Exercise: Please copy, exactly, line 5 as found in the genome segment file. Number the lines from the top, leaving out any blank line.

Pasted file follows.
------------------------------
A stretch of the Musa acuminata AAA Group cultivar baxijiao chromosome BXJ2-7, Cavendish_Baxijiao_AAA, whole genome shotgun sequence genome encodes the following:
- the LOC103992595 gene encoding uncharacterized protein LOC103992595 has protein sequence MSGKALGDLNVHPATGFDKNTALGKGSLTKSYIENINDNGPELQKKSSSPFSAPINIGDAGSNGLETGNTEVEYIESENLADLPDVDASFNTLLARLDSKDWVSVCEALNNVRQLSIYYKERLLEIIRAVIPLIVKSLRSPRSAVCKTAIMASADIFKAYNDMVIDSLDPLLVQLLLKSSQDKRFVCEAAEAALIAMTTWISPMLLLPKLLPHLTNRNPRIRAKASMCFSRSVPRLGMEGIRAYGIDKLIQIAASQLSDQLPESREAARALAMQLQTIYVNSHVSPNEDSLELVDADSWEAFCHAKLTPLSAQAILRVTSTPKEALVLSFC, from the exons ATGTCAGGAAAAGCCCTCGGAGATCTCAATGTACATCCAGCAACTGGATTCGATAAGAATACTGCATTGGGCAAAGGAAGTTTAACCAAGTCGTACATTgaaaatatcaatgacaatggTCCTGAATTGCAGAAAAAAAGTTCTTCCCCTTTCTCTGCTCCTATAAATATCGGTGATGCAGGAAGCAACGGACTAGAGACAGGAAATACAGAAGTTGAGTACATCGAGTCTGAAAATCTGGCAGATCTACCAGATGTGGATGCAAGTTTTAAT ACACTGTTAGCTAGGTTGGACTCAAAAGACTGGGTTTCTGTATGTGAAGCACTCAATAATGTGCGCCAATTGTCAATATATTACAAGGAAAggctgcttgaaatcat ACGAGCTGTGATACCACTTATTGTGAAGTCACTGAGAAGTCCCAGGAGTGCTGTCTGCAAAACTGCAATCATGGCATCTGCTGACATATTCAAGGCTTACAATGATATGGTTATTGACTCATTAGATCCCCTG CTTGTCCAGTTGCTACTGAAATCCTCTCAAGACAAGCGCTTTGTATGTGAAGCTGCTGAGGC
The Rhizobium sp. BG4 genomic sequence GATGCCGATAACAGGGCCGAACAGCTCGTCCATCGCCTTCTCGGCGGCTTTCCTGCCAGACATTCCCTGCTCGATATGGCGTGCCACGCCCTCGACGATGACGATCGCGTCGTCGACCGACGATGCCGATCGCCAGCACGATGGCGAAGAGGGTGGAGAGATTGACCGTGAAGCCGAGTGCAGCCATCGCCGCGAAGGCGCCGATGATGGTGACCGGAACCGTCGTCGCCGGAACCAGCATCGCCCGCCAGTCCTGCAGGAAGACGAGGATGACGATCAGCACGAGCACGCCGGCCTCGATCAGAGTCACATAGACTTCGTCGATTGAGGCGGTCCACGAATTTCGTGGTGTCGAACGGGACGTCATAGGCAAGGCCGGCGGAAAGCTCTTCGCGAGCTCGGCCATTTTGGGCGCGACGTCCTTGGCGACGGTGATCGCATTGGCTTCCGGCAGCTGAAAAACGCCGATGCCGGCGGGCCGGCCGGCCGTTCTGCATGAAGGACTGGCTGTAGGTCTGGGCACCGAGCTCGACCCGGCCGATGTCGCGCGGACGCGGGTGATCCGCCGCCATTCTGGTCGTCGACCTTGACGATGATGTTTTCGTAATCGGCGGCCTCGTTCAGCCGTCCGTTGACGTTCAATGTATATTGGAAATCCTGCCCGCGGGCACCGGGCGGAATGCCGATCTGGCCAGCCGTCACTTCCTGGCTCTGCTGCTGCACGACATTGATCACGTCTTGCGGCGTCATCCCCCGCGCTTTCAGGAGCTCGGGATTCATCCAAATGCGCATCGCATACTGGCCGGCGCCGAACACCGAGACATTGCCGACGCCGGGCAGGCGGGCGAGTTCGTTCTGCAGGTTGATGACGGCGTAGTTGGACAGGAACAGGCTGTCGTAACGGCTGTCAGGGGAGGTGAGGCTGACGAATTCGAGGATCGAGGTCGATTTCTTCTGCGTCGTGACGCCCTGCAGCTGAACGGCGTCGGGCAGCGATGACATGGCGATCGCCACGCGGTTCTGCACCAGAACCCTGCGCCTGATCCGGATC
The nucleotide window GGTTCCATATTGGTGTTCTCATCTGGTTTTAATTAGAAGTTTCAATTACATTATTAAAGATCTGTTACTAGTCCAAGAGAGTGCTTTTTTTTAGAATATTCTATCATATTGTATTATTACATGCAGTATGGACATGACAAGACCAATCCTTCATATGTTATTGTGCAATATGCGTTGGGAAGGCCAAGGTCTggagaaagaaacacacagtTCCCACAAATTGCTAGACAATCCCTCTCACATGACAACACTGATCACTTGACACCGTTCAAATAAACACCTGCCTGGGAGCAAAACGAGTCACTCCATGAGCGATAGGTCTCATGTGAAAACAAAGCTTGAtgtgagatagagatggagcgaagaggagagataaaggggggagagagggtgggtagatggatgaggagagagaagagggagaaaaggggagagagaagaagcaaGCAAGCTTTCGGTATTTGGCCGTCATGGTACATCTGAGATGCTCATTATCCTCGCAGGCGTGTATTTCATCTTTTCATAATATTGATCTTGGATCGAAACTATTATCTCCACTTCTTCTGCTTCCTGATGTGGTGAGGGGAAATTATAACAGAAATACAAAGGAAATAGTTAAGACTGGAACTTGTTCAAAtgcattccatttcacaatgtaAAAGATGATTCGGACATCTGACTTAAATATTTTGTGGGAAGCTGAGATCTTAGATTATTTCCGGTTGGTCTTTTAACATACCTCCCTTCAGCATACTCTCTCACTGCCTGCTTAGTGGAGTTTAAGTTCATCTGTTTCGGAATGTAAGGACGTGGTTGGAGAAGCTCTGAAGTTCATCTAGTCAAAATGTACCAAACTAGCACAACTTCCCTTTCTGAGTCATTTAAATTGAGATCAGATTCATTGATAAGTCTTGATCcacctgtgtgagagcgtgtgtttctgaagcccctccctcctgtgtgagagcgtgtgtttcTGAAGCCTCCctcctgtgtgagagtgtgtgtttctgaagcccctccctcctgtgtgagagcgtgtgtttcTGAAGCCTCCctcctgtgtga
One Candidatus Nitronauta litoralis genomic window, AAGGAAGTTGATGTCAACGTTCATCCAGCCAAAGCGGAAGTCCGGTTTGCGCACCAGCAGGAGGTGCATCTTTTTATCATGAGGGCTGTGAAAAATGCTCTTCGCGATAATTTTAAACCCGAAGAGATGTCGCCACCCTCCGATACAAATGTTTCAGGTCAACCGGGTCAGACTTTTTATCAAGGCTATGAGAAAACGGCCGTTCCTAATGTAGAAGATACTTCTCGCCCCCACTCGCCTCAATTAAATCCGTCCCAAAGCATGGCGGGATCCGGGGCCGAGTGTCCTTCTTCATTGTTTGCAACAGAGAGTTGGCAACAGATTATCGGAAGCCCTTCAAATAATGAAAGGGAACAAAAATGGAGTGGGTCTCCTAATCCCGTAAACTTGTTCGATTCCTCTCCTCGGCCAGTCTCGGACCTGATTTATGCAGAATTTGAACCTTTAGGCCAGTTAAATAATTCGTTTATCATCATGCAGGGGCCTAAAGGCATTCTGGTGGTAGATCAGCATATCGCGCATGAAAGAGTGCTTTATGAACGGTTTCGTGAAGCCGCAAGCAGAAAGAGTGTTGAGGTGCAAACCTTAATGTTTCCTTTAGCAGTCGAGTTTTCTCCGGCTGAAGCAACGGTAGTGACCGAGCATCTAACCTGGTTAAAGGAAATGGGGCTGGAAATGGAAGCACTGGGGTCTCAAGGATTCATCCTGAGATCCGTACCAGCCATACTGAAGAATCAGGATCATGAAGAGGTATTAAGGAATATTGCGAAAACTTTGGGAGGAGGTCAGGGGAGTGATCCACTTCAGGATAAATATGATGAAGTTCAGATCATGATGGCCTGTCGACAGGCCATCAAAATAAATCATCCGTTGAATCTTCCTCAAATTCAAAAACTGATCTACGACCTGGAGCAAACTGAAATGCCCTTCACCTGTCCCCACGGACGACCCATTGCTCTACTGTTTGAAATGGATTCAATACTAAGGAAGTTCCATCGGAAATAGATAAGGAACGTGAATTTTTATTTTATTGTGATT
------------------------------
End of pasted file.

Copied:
One Candidatus Nitronauta litoralis genomic window, AAGGAAGTTGATGTCAACGTTCATCCAGCCAAAGCGGAAGTCCGGTTTGCGCACCAGCAGGAGGTGCATCTTTTTATCATGAGGGCTGTGAAAAATGCTCTTCGCGATAATTTTAAACCCGAAGAGATGTCGCCACCCTCCGATACAAATGTTTCAGGTCAACCGGGTCAGACTTTTTATCAAGGCTATGAGAAAACGGCCGTTCCTAATGTAGAAGATACTTCTCGCCCCCACTCGCCTCAATTAAATCCGTCCCAAAGCATGGCGGGATCCGGGGCCGAGTGTCCTTCTTCATTGTTTGCAACAGAGAGTTGGCAACAGATTATCGGAAGCCCTTCAAATAATGAAAGGGAACAAAAATGGAGTGGGTCTCCTAATCCCGTAAACTTGTTCGATTCCTCTCCTCGGCCAGTCTCGGACCTGATTTATGCAGAATTTGAACCTTTAGGCCAGTTAAATAATTCGTTTATCATCATGCAGGGGCCTAAAGGCATTCTGGTGGTAGATCAGCATATCGCGCATGAAAGAGTGCTTTATGAACGGTTTCGTGAAGCCGCAAGCAGAAAGAGTGTTGAGGTGCAAACCTTAATGTTTCCTTTAGCAGTCGAGTTTTCTCCGGCTGAAGCAACGGTAGTGACCGAGCATCTAACCTGGTTAAAGGAAATGGGGCTGGAAATGGAAGCACTGGGGTCTCAAGGATTCATCCTGAGATCCGTACCAGCCATACTGAAGAATCAGGATCATGAAGAGGTATTAAGGAATATTGCGAAAACTTTGGGAGGAGGTCAGGGGAGTGATCCACTTCAGGATAAATATGATGAAGTTCAGATCATGATGGCCTGTCGACAGGCCATCAAAATAAATCATCCGTTGAATCTTCCTCAAATTCAAAAACTGATCTACGACCTGGAGCAAACTGAAATGCCCTTCACCTGTCCCCACGGACGACCCATTGCTCTACTGTTTGAAATGGATTCAATACTAAGGAAGTTCCATCGGAAATAGATAAGGAACGTGAATTTTTATTTTATTGTGATT